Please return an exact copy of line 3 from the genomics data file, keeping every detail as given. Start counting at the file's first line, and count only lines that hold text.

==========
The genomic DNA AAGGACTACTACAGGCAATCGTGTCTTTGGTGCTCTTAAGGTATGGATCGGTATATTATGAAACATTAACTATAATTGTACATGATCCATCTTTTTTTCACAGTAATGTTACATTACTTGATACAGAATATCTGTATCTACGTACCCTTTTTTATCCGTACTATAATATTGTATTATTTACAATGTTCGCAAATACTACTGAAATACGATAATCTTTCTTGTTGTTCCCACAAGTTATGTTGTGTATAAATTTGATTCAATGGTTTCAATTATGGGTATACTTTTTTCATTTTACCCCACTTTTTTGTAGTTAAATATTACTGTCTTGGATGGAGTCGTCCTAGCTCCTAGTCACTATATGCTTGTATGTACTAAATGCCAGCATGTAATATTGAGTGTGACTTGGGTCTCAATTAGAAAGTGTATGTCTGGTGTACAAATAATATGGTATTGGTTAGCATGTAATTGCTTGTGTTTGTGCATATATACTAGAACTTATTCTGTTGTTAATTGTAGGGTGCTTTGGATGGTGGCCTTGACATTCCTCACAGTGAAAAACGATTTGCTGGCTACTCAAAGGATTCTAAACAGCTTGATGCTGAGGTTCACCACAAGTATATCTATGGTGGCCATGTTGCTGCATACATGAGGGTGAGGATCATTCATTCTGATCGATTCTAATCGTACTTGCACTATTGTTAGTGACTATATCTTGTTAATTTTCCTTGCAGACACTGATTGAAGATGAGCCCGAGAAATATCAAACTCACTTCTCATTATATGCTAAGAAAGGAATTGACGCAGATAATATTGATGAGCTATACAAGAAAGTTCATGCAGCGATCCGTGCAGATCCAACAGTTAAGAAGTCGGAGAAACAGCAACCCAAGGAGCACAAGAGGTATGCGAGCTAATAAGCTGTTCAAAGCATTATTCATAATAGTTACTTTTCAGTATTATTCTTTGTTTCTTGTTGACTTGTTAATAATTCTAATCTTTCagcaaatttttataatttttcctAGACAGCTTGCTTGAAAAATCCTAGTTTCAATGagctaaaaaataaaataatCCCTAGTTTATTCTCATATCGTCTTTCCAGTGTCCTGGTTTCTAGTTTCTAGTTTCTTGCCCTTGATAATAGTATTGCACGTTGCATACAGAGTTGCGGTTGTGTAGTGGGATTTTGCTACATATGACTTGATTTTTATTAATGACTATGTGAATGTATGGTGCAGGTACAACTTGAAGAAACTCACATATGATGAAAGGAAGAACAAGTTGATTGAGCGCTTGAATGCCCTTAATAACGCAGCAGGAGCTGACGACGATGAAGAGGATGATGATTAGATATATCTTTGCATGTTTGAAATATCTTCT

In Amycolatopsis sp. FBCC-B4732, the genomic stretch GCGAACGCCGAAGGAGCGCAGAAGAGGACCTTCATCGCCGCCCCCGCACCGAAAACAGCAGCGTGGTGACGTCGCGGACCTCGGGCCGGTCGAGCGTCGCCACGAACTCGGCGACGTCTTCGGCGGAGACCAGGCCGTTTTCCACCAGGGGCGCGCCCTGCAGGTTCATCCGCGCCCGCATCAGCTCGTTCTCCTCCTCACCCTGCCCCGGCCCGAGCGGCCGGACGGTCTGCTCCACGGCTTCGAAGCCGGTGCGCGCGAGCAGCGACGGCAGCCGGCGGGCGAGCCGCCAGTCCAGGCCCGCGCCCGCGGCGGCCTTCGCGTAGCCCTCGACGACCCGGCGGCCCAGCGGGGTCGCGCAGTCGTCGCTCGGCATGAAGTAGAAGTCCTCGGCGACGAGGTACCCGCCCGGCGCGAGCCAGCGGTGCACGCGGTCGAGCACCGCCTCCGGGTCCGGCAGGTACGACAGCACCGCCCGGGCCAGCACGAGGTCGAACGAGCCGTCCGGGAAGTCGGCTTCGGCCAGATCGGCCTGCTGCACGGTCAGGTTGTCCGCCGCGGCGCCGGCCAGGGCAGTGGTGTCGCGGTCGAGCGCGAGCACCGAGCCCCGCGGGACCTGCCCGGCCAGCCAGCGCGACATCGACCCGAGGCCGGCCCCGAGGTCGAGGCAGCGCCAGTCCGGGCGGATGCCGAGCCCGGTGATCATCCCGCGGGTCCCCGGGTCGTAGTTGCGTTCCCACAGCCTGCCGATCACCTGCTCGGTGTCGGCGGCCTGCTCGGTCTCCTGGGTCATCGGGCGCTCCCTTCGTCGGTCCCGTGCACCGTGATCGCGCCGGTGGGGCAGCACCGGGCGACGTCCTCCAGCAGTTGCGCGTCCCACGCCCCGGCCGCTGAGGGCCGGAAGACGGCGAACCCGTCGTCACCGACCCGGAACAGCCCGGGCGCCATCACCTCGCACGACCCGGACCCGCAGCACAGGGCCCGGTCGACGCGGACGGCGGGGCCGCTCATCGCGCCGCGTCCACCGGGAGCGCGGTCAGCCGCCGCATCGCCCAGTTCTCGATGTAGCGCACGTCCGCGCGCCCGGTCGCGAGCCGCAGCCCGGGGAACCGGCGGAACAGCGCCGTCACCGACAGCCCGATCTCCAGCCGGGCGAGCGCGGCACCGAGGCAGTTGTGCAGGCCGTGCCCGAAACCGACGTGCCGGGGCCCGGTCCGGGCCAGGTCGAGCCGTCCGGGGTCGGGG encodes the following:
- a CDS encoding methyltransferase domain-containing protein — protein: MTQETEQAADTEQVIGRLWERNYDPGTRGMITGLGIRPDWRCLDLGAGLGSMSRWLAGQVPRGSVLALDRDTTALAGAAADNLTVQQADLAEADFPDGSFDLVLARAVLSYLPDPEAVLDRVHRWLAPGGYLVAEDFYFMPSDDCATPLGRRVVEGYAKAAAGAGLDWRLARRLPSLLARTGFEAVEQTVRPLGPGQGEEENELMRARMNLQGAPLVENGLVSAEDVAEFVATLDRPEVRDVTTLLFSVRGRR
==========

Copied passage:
- a CDS encoding methyltransferase domain-containing protein — protein: MTQETEQAADTEQVIGRLWERNYDPGTRGMITGLGIRPDWRCLDLGAGLGSMSRWLAGQVPRGSVLALDRDTTALAGAAADNLTVQQADLAEADFPDGSFDLVLARAVLSYLPDPEAVLDRVHRWLAPGGYLVAEDFYFMPSDDCATPLGRRVVEGYAKAAAGAGLDWRLARRLPSLLARTGFEAVEQTVRPLGPGQGEEENELMRARMNLQGAPLVENGLVSAEDVAEFVATLDRPEVRDVTTLLFSVRGRR